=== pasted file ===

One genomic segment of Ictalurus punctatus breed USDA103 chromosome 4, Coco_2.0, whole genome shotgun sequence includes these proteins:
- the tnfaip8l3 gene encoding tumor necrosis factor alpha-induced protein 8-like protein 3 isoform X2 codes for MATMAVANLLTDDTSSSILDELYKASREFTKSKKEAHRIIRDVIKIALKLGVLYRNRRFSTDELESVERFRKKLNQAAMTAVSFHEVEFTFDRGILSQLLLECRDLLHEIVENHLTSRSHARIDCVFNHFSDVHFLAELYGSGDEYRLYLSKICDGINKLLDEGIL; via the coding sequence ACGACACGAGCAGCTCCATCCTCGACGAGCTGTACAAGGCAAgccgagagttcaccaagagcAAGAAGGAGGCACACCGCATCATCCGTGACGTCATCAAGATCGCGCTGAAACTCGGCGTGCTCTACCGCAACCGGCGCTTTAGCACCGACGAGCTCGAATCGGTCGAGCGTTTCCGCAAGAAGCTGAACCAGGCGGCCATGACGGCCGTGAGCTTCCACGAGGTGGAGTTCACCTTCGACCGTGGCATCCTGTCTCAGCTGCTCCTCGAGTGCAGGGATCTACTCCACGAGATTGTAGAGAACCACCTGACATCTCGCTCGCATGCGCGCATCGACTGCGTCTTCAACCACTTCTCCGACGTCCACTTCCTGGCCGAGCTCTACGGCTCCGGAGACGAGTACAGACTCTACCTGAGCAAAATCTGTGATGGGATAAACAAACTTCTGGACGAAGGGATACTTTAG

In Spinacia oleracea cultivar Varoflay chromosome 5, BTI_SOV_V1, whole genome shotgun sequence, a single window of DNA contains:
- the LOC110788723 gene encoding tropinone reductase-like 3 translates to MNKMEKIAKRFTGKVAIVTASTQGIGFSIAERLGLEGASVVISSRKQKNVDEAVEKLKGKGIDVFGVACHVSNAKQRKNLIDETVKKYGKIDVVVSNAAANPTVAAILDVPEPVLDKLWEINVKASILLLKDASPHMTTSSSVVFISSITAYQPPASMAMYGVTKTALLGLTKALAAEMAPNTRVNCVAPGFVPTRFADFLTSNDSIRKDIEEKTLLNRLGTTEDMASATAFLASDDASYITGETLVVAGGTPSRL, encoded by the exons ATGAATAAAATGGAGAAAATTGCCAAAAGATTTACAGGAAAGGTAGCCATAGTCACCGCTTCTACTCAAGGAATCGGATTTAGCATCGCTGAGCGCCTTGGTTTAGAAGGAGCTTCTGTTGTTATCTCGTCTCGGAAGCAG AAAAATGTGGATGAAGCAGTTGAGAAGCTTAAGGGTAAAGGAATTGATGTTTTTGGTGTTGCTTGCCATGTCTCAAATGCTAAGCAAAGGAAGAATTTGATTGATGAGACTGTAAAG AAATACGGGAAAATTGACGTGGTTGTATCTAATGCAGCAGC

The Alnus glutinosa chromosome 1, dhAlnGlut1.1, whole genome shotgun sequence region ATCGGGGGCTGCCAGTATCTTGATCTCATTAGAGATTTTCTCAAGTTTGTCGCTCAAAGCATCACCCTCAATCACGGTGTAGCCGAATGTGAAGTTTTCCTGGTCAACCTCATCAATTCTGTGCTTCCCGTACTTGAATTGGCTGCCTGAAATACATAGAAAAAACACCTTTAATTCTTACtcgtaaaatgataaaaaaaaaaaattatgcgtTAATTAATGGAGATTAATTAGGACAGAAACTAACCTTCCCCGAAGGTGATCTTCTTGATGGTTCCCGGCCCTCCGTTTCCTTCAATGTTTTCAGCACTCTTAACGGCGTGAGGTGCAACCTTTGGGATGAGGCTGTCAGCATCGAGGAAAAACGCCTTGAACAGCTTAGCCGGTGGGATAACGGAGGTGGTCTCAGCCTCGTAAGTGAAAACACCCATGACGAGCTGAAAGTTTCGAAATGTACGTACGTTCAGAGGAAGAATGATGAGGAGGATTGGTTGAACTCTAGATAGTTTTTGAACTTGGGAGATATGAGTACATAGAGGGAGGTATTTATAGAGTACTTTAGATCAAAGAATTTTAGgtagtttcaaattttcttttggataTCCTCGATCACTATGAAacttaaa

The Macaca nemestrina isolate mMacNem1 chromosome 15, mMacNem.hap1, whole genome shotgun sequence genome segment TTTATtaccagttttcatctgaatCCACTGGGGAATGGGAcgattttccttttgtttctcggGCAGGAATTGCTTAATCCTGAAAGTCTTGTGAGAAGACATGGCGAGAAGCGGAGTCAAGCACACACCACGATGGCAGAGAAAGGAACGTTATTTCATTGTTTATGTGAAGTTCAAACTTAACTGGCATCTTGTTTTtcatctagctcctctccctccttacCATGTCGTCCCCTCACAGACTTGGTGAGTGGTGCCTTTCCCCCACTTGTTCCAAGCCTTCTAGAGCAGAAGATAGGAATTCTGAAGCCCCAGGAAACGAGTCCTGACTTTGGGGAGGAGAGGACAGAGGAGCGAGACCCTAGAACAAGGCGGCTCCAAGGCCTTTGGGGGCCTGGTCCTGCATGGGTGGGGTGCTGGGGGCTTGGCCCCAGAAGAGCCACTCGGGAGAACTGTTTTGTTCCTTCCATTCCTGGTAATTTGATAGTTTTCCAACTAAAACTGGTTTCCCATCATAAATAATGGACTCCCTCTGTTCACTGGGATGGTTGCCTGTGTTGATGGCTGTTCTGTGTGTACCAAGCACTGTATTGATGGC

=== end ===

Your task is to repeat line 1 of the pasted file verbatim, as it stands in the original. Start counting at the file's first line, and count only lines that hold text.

One genomic segment of Ictalurus punctatus breed USDA103 chromosome 4, Coco_2.0, whole genome shotgun sequence includes these proteins: